I first analyzed Lorca's duende as a manifestation of his own poetics. That is fine; that is what every other Lorca scholar tries to do as well.
But the lecture on the duende is also an exceptionalist theory of Spanish cultural expression. I broke off that part of my analysis into a separate chapter.
But then all the parts that don't seem fit in with the reading of the duende as a theory of Spanish exceptionalism, end up supporting this second reading. All the syncretic and universalizing ideas that make it so much more than a theory of Spain, end up being typical of theories of cultural exceptionalism after all. I am on the verge of a break-through here.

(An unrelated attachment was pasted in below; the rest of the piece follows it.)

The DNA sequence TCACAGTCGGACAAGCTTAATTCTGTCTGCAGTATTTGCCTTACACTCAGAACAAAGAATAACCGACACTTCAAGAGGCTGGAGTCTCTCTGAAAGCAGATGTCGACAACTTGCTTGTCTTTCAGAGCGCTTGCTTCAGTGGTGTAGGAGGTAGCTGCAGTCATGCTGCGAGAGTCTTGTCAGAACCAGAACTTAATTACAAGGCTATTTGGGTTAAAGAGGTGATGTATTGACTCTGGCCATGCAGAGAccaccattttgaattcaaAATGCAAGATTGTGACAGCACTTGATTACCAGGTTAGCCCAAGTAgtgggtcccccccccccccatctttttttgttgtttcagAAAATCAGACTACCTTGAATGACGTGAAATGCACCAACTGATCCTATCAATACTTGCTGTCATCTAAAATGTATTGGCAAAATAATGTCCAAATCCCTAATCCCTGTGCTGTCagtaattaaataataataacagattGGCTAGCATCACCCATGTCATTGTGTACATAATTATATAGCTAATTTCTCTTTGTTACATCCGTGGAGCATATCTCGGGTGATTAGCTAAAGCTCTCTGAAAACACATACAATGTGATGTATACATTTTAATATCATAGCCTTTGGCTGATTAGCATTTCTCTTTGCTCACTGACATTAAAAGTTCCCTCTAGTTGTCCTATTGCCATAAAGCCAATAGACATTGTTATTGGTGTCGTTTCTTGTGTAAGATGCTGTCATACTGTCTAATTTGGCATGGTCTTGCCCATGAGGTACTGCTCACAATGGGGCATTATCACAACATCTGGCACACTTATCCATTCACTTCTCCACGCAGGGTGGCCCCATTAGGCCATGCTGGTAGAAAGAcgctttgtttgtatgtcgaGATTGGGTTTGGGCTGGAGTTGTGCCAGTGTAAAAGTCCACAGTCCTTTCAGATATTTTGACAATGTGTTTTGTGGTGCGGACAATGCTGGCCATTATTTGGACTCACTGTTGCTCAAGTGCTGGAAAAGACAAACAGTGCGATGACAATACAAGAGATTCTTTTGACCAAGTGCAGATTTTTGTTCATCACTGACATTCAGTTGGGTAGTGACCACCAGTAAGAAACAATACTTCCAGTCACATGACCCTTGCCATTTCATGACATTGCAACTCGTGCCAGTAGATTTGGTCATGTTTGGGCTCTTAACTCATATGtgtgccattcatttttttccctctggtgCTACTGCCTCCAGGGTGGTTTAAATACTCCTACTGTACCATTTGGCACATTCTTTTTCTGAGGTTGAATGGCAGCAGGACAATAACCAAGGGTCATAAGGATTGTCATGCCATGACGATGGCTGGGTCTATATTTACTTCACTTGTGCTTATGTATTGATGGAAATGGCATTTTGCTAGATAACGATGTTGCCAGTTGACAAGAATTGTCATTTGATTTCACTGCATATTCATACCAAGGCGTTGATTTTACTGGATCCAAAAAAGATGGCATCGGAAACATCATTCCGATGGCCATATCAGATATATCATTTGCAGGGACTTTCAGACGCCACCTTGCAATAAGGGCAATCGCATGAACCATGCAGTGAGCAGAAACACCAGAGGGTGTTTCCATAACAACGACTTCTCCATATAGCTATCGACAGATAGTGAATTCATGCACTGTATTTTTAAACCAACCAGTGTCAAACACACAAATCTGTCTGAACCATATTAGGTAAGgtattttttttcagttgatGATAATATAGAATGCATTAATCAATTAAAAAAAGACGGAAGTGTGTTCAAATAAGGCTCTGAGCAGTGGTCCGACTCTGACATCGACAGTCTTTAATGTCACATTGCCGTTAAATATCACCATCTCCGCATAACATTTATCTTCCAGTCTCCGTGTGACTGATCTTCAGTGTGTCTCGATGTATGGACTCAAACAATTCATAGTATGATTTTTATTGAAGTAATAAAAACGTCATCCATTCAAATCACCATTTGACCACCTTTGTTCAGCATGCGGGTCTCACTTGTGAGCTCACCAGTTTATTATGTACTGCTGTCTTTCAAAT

Modernist theories of exceptionalism are never monolithic, always syncretic, because they need to synthesize various elements. They also need to universalize, even when they are based on a minoritizing impulse.
Poetics, in terms of a poet's ideas about poetry, and poetics, as a system of thought based on a series of tropes, come together.